FilmFisher is currently running a series of essays on the television series Mad Men, one of the core themes of which is the complex relationship between fictions and realities. According to Jean-Luc Godard, “The cinema is truth twenty-four times per second,” but according to Michael Haneke, it is “twenty-four lies per second at the service of the truth.” For this month’s Undefended, FilmFisher’s writers were asked to list five favorite cinematic truths and lies.
- Ms. Kubelik hears a loud bang and fears the worst, only to find Mr. Baxter with an open bottle of champagne. (The Apartment)
- Before the anticlimactic revelation that Marcello Mastroianni is not pregnant at all, we are treated to a delightfully funny advertising campaign for men’s maternity clothes. (A Slightly Pregnant Man)
- “She’s my sister. She’s my daughter.” (Chinatown)
- “You will _____ be happy.” (The Nice Guys)
- Steven Soderbergh conning Warner Brothers into making Ocean’s 12.
- Star Child looking directly at us, the ending of 2001: A Space Odyssey (1968)
- Caden Cotard directing his unfinished play (Synecdoche, New York, 2008)
- Father Rodrigues’ cremation – or maybe just the entire film (Silence, 2016)
- The “Holy Moment” conversation (Waking Life, 2001)
- Darth Vader reveals himself as Luke’s father (The Empire Strikes Back, 1980)
- Nicholas Van Orton (Michael Douglas) crashes through the glass ceiling at the end of The Game (1997)
- From Some Like It Hot (1959) – JERRY: I can never have children! / OSGOOD: We can adopt some. / JERRY: But you don’t understand, Osgood! Ohh… (Jerry finally gives up and pulls off his wig) I’m a man! / OSGOOD: Well, nobody’s perfect!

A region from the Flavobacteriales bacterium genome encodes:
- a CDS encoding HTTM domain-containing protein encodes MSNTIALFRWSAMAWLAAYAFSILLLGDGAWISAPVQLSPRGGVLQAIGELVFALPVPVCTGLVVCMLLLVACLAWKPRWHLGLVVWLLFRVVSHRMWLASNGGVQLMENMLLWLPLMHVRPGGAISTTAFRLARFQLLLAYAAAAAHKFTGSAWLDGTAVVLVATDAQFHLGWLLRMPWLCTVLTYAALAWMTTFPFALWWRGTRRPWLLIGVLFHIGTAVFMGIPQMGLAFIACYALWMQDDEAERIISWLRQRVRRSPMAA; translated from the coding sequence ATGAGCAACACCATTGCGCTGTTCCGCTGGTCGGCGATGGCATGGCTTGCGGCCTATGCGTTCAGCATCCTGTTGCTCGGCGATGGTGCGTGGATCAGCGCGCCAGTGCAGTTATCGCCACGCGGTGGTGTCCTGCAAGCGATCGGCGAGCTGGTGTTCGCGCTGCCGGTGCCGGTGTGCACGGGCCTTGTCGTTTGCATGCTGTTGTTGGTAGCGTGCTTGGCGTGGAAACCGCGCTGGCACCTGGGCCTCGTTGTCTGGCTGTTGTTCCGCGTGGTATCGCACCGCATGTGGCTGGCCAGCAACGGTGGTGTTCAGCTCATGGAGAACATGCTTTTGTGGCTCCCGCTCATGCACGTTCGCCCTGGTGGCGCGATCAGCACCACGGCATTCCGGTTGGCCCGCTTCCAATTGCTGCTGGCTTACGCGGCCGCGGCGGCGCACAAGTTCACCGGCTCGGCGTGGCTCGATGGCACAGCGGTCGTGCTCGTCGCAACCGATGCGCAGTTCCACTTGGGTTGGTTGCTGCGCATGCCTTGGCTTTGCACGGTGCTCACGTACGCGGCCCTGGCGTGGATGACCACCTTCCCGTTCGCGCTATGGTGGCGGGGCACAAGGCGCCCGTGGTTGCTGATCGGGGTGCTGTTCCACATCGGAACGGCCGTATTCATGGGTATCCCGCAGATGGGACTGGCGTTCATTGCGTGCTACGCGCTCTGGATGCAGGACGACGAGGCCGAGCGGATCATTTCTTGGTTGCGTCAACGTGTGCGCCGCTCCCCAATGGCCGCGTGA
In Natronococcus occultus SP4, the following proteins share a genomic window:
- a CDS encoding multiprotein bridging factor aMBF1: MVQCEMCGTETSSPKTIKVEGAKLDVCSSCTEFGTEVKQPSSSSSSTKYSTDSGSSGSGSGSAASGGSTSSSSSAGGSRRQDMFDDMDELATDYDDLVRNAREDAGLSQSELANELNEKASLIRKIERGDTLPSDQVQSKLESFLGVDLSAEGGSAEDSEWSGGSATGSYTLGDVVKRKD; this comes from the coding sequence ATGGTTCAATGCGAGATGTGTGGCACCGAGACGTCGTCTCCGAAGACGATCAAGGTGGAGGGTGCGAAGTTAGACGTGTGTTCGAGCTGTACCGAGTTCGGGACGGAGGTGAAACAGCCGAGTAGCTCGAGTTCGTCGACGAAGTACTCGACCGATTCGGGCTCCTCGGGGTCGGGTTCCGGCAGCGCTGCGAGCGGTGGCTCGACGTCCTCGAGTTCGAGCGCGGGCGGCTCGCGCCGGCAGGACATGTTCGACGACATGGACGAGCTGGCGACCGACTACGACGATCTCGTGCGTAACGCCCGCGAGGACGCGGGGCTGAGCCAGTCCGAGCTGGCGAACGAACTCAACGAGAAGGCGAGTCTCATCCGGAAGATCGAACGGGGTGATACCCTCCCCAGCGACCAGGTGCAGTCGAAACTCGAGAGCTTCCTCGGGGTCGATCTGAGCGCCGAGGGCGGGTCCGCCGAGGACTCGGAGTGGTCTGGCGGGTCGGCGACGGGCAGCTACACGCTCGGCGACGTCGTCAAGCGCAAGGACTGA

- Two words: Keyser Soze.
- “I always thought it was better to be a fake somebody than a real nobody.” – Tom Ripley (The Talented Mr. Ripley, 1999)
- Clarence Worley (Christian Slater) explains to Lee why he was trusted to unload so much cola in True Romance (1993)
- “Mr. Carter, if the headline is big enough, it makes the news big enough.” (Citizen Kane, 1941)
- “Luke, you’re going to find that many of the truths we cling to depend greatly on our own point of view.” (Return of the Jedi, 1983)
- “Will I lie to myself to be happy? In your case, Teddy, yes. I will.” (Memento, 2000)
- “We have protected innocence that I’m not willing to give up.” (The Village, 2004)
- “Sometimes the truth isn’t good enough, sometimes people deserve more. Sometimes people deserve to have their faith rewarded.” (The Dark Knight, 2008) / “It is time to trust the people of Gotham with the truth.” (The Dark Knight Rises, 2012)
- Catch Me If You Can (2002)
- Memento (2000, and everything else Nolan has done)
- The Witch (2015)
- Spy Game (2001)
- I, Tonya (2017)
- Vertigo (all of it, 1958)
- Royal’s illness (The Royal Tenenbaums, 2001)
- Howard Beale’s editorial – “I’m as mad as hell.” (Network, 1976)
- Rick describes Renault – “Like any other man, only more so.” (Casablanca, 1942)
- The realizations at Watanabe’s wake (Ikiru, 1952)
Honorable Mention: Royal’s tombstone (ibid.)
- Probably the whole movie, though who can say for sure? (F for Fake, 1973)
- Two-way telephone confession (Paris, Texas, 1984)
- The happiest day of David’s life (A.I. Artificial Intelligence, 2001)
- Deception of self and others as original sin (Atonement, 2007)
- Romance between K and Joi (Blade Runner 2049, 2017)
- Communal participation in the delusion (Lars and the Real Girl, 2007)
- Shutter Island’s lighthouse scene (Shutter Island, 2010)
- The consequence of lying (Quiz Show, 1994)
- Feeding viewers’ cravings (Nightcrawler, 2014)
- Samwise talking about stories (The Lord of the Rings: The Two Towers, 2002)
William Connor Devlin
- You just can’t trust Cary Grant and his multiple aliases in Charade (1963). Or can you?
- John Book trying to hide from corrupt police, trying to suppress his violent nature to blend in with the Amish in Witness (1986).
- Is it all a nightmare or is the horror very real in Carnival of Souls (1962)?
- Don’t trust anybody, because they might be a gory, tentacled monster in John Carpenter’s The Thing (1982).
- What Betty Elms discovers inside the blue box might make you look twice in Mulholland Drive (2001).